In November last year we decided that it was about time we added a new addition to our family in the form of a little furball. Our other fur baby Holly, turned eleven years old in October and as her face greys, I start to worry more and more about the prospect of life without her. I simply cannot bear the thought of life without her four little paws pattering around on the hard wood floor. I would absolutely hate to come home and not have her greeting me at the door with her little tail wagging. So I began to think more about bringing home a play mate for Holly, a fur baby for us to ease the pain of Holly getting older. It’s selfish, but I know that we have a lot of love to give and a home with lots of space for them both.
We originally looked at rescue centres but I was disappointed when a lot of them either didn’t respond at all or replied saying that we couldn’t have a young dog because we have an older dog. I thought that this was ridiculous and it actually made me quite cross. I know Holly really well, she likes other dogs and I’m confident in our skills as dog owners that we would be able to handle the new situation. Dogs are social creatures and if well socialised, are able to adapt easily to living with a new furry companion in a pack. I was especially upset because there are so many dogs needing new homes and to brush us off without meeting Holly meant that a young dog that could have had a chance in a home with us wasn’t allowed to. It seemed so silly. It was this notion that made us look at puppies.
Originally I wanted a Miniature Dachshund, but we have two flights of stairs and Dachshunds are at a higher risk of developing back issues if they are allowed to jump on furniture or trundle up and down stairs. Holly has run of the house, so it would have been unfair to restrict the new addition. So we decided to stick with a breed that we are very familiar with and that works with our lifestyle – another Jack Russell.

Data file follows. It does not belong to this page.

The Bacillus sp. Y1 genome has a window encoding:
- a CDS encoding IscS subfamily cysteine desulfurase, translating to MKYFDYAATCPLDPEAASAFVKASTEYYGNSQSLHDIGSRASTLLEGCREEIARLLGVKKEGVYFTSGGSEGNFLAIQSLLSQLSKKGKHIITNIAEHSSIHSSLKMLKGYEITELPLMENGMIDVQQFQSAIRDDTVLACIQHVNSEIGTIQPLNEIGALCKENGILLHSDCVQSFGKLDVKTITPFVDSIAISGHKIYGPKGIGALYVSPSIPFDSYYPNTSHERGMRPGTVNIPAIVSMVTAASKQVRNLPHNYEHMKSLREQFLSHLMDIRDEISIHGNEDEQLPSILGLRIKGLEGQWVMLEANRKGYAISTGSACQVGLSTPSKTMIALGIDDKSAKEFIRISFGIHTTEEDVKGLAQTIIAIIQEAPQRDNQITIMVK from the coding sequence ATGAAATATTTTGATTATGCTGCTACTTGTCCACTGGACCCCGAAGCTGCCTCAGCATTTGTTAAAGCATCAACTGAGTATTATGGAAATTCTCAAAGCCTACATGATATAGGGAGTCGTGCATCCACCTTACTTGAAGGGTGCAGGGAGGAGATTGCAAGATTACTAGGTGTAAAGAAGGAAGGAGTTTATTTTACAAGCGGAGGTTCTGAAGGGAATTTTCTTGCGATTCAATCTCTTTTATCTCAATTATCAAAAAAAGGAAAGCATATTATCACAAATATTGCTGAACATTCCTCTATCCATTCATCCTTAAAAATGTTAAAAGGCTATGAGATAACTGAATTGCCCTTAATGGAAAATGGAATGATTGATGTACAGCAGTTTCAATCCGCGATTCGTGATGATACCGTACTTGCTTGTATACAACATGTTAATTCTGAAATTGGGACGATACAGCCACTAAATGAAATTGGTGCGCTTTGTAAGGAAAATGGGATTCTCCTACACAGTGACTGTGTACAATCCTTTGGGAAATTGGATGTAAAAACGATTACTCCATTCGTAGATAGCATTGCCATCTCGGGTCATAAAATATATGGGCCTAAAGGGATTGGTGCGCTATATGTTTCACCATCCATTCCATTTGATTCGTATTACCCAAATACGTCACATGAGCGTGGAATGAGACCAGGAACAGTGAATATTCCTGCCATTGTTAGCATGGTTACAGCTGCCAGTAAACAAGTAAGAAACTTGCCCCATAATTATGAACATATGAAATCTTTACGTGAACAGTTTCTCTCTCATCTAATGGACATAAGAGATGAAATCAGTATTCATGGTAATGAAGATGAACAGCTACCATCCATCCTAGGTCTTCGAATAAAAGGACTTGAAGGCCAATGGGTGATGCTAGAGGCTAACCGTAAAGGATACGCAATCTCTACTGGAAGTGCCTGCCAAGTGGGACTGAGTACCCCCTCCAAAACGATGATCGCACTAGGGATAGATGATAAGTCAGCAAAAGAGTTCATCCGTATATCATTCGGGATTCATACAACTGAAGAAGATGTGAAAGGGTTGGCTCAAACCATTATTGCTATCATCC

I saw an advert online for a female Jack Russell with brown fur. To cut a long story short, little Ivy was living in terrible conditions. Kept outside in freezing temperatures with her parents. She had fleas, worms and was covered in poop (lovely!). We took her to the vets, cleaned her up and welcomed her into our family. Holly was overjoyed at first but then spent a whole day of ignoring her and doing whatever she could to stay away from Ivy. After that day, Holly warmed to her and they began to form a nice bond. They groomed each other and snuggled up together. My heart swelled.
We chose the name Ivy because it was approaching the festive season when she moved in and it worked really well with the name Holly. I wasn’t sure for the first couple of days if it suited her because she was such a dainty thing (weighed exactly 1kg) and Ivy felt like a harsh name. After a couple of days it felt right and Ivy stuck.
The first few days were really hard. Ivy hadn’t lived in a house before and was in all honesty, a bit feral. She hadn’t been trained to toilet on a mat or anything, found even the smallest bit of fluff on the floor, hated being alone and cried through the night. Whilst we had puppy fever and loved her instantly, the disturbed nights were not fun. At the start of December our heating broke and we were worried about her being cold in the night. We invited her into our bed and she slept beautifully and so did we. Whilst sharing a bed with a dog isn’t to everyone’s taste, we honestly don’t mind and having a full night’s sleep is a massive bonus (although she still needs the loo around 6am).